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MySpace.com, the fast-growing social networking site owned by News Corporation, is making further efforts to ease parental concerns about their children’s exposure to sexual predators while using the site by developing the first searchable database of registered US sex offenders.

In a partnership with Sentinel Tech Holding, an online identity and background verification company, MySpace said on Tuesday it would develop the database, which will include identifiable details of the 550,000 registered US sex offenders, such as name, age, physical descriptions and features such as scars and tattoos.

This information will be used to match with MySpace profiles, which will then be removed by MySpace staff.

However, the ability to take on a false identity and the fact that sex offenders do not need to register their e-mail addresses will limit the database’s effectiveness. MySpace has asked Congress to introduce e-mail registration legislation to make it easier to block sex offenders.

Such laws would also mean that failure to register an e-mail would constitute a violation of parole or probation.

“[This] is a strong step in the right direction but a gap will still exist in our ability to keep sex offenders off social networking sites until there is legislation that forces sex offenders to use registered e-mail addresses,” said Hemanshu Nigam, chief security officer at MySpace.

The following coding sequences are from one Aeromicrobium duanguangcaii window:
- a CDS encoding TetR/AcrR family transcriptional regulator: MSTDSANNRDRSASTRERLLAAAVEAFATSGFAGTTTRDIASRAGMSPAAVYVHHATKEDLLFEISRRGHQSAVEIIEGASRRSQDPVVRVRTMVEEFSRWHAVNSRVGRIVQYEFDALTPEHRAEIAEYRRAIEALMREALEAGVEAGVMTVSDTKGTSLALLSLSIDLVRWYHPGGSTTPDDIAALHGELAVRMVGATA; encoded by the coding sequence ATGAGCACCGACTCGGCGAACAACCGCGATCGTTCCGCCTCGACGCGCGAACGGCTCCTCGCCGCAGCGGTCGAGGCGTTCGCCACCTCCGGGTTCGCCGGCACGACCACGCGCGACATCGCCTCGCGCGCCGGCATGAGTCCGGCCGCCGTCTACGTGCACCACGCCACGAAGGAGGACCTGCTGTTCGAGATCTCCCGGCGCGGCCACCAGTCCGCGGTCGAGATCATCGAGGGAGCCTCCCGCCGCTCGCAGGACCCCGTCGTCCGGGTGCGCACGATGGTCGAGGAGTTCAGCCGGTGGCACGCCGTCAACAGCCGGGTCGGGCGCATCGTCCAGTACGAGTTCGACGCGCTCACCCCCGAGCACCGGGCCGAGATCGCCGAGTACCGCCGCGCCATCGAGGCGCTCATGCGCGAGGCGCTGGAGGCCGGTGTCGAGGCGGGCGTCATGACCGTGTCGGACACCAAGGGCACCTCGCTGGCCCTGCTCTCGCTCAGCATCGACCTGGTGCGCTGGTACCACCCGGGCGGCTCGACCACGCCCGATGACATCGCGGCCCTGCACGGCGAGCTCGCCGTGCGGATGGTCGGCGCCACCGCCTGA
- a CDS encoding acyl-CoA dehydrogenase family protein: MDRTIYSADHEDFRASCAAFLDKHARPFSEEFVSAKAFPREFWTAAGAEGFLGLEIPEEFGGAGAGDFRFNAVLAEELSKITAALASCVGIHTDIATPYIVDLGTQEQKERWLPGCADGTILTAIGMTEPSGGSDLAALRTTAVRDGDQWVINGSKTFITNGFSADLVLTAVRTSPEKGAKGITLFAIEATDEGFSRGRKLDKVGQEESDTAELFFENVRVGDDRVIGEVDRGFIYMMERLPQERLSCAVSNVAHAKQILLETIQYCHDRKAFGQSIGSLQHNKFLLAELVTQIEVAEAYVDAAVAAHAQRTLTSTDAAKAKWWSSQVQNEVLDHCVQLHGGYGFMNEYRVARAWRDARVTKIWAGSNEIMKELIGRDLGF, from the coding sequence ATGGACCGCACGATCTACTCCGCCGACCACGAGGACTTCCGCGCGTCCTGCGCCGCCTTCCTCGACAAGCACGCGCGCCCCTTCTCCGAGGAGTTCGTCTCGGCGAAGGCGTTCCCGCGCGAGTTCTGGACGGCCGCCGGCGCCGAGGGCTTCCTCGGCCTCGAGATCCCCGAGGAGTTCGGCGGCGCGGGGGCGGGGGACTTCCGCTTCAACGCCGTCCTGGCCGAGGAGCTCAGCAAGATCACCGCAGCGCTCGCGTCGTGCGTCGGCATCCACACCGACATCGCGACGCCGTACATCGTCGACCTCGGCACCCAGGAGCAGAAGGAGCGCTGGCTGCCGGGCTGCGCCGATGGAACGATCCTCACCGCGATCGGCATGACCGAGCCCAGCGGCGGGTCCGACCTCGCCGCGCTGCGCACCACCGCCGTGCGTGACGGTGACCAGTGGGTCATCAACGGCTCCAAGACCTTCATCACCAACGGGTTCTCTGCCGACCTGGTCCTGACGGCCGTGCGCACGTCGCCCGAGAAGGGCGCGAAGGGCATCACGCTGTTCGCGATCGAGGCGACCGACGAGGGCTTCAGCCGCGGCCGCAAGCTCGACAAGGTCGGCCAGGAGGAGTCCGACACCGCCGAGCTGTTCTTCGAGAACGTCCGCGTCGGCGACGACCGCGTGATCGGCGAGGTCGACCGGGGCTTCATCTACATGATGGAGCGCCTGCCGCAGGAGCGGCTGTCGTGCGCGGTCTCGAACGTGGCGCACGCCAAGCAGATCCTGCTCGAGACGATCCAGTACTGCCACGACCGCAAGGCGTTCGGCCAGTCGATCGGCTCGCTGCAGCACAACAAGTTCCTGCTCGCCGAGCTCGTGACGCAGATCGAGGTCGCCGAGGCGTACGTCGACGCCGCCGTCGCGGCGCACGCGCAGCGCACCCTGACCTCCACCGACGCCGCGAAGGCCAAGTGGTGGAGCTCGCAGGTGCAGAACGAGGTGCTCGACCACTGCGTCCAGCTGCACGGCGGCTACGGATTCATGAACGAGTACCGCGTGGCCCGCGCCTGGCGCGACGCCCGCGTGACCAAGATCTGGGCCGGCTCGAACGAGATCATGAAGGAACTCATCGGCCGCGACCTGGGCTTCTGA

The rapid growth of MySpace, which was set up only three years ago, into the world’s most popular social networking site has raised concerns among parents, school and policymakers about the risks of this trend to children.

Social networks are particularly popular among teenagers, but many of them choose not to keep their identities secret.

MySpace has introduced other measures to ease concerns, such as an option to keep a profile private. Mr Nigam said he was hoping to work with law enforcement agencies in other countries too, reflecting MySpace’s expansion across Europe and Asia.

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